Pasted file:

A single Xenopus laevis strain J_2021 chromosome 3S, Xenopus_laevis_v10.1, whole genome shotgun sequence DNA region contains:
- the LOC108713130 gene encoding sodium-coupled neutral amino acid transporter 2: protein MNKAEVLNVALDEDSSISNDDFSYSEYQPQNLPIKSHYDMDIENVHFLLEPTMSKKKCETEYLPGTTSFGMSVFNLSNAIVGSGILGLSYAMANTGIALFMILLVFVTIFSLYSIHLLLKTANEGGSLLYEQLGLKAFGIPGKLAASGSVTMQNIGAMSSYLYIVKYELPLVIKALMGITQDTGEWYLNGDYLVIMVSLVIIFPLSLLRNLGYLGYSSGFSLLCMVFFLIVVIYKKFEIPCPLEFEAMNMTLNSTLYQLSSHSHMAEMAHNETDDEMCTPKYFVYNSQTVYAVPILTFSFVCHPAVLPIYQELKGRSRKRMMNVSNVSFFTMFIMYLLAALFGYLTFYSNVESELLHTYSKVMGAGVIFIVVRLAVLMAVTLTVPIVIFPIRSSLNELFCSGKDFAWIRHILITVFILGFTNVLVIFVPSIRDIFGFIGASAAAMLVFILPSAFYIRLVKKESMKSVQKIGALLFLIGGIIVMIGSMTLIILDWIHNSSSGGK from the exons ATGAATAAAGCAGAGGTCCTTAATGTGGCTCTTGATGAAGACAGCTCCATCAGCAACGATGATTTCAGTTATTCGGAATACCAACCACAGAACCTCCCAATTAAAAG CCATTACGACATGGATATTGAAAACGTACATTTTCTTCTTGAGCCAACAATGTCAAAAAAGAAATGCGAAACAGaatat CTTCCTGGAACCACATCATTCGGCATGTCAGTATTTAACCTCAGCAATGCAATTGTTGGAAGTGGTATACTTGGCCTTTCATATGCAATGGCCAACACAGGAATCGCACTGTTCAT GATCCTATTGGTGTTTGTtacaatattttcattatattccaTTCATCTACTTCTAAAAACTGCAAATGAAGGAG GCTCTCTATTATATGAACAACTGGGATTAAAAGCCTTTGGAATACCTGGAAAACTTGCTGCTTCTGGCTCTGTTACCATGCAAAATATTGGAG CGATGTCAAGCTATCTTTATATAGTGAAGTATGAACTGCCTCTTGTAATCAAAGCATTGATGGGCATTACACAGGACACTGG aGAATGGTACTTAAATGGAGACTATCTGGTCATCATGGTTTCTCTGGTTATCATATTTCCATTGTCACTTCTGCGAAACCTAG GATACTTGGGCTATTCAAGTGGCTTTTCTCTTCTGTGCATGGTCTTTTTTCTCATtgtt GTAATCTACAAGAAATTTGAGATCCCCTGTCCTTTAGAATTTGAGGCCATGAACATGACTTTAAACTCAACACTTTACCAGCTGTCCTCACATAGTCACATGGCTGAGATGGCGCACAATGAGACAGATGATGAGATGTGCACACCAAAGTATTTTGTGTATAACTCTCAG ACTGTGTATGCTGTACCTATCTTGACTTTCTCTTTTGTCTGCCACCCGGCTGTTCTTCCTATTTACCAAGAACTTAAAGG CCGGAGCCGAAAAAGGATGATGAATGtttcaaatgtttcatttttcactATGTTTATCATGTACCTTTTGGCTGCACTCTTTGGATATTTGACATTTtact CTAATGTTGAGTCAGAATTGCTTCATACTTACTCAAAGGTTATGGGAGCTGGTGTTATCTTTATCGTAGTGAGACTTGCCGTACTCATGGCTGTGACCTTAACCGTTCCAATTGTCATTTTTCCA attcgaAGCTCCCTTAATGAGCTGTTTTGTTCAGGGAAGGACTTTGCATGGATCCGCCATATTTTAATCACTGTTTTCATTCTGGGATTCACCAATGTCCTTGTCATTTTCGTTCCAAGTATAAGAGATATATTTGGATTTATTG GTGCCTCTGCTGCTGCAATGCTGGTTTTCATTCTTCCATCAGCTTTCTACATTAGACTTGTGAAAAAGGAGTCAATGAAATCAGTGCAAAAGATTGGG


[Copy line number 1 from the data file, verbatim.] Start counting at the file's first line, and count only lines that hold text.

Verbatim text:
A single Xenopus laevis strain J_2021 chromosome 3S, Xenopus_laevis_v10.1, whole genome shotgun sequence DNA region contains: